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House and nation. If it be about to introduce a condition of things absolutely insupportable, it becomes wise and honest men to anticipate the evil, and to warn and prepare the people against the event. I have no hesitation on the subject. The extension of this principle to the States contemplated beyond the Mississippi, cannot, will not, and ought not to be borne. And the sooner the people contemplate the unavoidable result the better; the more hope that the evils may be palliated or removed.
Mr. Speaker, what is this liberty of which so much is said ? Is it to walk about this earth, to breathe this air, to partake the common blessings of God's providence? The beasts of the field and the birds of the air unite with us in such privileges as these. But man boasts a purer and more ethereal temperature. His mind grasps in its view the past and future, as well as the present. We live not for ourselves alone. That which we call liberty is that principle on which the essential security of our political condition depends. It results from the limitations of our political system, prescribed in the Constitution. These limitations, so long as they are faithfully observed, maintain order, peace, and safety. When they are violated, in essential particulars, all the concurrent spheres of authority rush against each other; and disorder, derangement, and convulsion are, sooner or later, the necessary consequences.
With respect to this love of our Union, concerning which so much sensibility is expressed, I have no fears about analyzing its nature. There is in it nothing of mystery. It depends upon the qualities of that Union, and it results from its effects upon our and our country's happiness. It is valued for “that sober certainty of waking bliss” which it enables us to realize. It grows out of the affections, and has not, and cannot be made to have, any thing universal in its nature. Sir, I confess it: the first public love of my heart is the Commonwealth of Massachusetts. There is my fireside ; there are the tombs of my ancestors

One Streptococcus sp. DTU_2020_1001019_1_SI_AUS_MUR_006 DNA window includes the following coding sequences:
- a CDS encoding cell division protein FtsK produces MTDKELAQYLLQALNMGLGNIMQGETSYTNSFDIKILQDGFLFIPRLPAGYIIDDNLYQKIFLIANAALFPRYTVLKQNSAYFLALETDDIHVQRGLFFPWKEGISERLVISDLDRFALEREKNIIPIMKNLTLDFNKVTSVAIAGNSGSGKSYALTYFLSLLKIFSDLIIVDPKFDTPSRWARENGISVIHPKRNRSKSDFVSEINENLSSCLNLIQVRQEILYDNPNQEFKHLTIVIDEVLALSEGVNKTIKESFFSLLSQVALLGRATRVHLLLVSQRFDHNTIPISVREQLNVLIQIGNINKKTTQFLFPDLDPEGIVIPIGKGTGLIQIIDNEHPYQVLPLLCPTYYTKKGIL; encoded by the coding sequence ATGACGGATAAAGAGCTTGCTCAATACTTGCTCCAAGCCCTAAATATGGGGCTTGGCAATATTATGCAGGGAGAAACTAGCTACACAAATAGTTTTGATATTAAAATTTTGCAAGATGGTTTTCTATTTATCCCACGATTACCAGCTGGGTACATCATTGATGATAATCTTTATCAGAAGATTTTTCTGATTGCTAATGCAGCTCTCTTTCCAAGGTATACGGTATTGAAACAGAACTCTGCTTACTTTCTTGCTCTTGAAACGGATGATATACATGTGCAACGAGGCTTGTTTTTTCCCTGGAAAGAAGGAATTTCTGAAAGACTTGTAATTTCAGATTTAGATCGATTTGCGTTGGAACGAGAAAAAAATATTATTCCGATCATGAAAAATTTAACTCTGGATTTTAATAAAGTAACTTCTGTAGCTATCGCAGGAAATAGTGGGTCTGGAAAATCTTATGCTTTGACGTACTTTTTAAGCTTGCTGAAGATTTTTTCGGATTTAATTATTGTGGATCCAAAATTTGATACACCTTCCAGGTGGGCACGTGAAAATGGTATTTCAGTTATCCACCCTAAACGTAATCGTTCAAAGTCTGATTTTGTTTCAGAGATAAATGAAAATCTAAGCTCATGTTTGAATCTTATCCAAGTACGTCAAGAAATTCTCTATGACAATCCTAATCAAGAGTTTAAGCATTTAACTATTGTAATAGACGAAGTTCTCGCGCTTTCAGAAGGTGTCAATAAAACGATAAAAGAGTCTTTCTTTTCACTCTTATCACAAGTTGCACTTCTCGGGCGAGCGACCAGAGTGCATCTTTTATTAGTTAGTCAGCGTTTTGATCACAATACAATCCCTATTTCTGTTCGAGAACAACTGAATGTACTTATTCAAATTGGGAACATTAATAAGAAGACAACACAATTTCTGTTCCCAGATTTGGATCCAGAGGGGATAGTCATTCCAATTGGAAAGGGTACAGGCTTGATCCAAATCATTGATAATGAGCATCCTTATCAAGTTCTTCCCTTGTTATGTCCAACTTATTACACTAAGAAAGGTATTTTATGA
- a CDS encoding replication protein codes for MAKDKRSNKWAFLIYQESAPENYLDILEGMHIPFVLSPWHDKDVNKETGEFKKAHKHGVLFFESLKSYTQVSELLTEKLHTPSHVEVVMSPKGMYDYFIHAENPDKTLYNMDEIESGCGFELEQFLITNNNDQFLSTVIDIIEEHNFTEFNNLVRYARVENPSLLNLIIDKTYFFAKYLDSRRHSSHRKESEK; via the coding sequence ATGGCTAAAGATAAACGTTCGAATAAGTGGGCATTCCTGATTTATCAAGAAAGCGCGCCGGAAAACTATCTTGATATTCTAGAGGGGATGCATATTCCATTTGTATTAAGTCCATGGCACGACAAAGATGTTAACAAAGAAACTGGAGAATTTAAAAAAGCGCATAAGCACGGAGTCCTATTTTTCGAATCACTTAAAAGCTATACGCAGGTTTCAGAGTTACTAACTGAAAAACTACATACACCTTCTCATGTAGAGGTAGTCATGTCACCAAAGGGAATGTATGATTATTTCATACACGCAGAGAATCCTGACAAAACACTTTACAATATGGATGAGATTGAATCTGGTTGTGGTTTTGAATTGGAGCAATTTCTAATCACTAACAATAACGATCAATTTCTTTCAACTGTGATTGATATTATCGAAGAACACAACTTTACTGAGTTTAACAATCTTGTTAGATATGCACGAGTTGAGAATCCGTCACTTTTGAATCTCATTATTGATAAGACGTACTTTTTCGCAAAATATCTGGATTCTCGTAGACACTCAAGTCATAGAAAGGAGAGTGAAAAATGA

* Low lies that land, yet blest with fruitful stores,
The love of this Union grows out of this attachment to my native soil, and is rooted in it. I cherish it, because it affords the best external
hope of her peace, her prosperity, her independence. I oppose this bill from no animosity to the people of New Orleans; but from the deep conviction that it contains a principle incompatible with the liberties and safety of my country. I have no concealment of my opinion. The bill, if it passes, is a death-blow to the Constitution. It may, afterward, linger; but, lingering, its fate will, at no very distant period, be consummated.
(BORN 1777, DIED 1852.)
ON THE WAR OF 1812-HOUSE OF REPRESENTATIVES
JAN. 8, 1813.
SIR, gentlemen appear to me to forget that they stand on American soil ; that they are not in the British House of Commons, but in the chamber of the House of Representatives of the United States; that we have nothing to do with the affairs of Europe, the partition of territory and sovereignty there, except so far as these things affect the interests of our own country. Gentlemen transform themselves into the Burkes, Chathams, and Pitts of another country, and, forgetting, from honest zeal, the interests of America, engage with European sensibility in the discussion of European interests. If gentlemen ask me whether I do not view with regret and horror the concentration of such vast power in the hands of Bona* For notes on Clay see Appendix, p. 376.
parte, I reply that I do. I regret to see the Emperor of China holding such immense sway over the fortunes of millions of our species. I regret to see Great Britain possessing so uncontrolled a command over all the waters of the globe. If I had the ability to distribute among the nations of Europe their several portions of power and of sovereignty, I would say that Holland should be resuscitated and given the weight she enjoyed in the days of her De Witts. I would confine France within her natural boundaries, the Alps, Pyrenees, and the Rhine, and make her a secondary naval power only. I would abridge the British maritime power, raise Prussia and Austria to their original condition, and preserve the integrity of the Empire of Russia. But these are speculations. I look at the political transactions of Europe, with the single exception of their possible bearing upon us, as I do at the history of other countries and other times. I do not survey them with half the interest that I do the movements in South America. Our political relation with them is much less important than it is supposed to be. I have no fears of French or English subjugation. If we are united we are too powerful for the mightiest nation in Europe or all Europe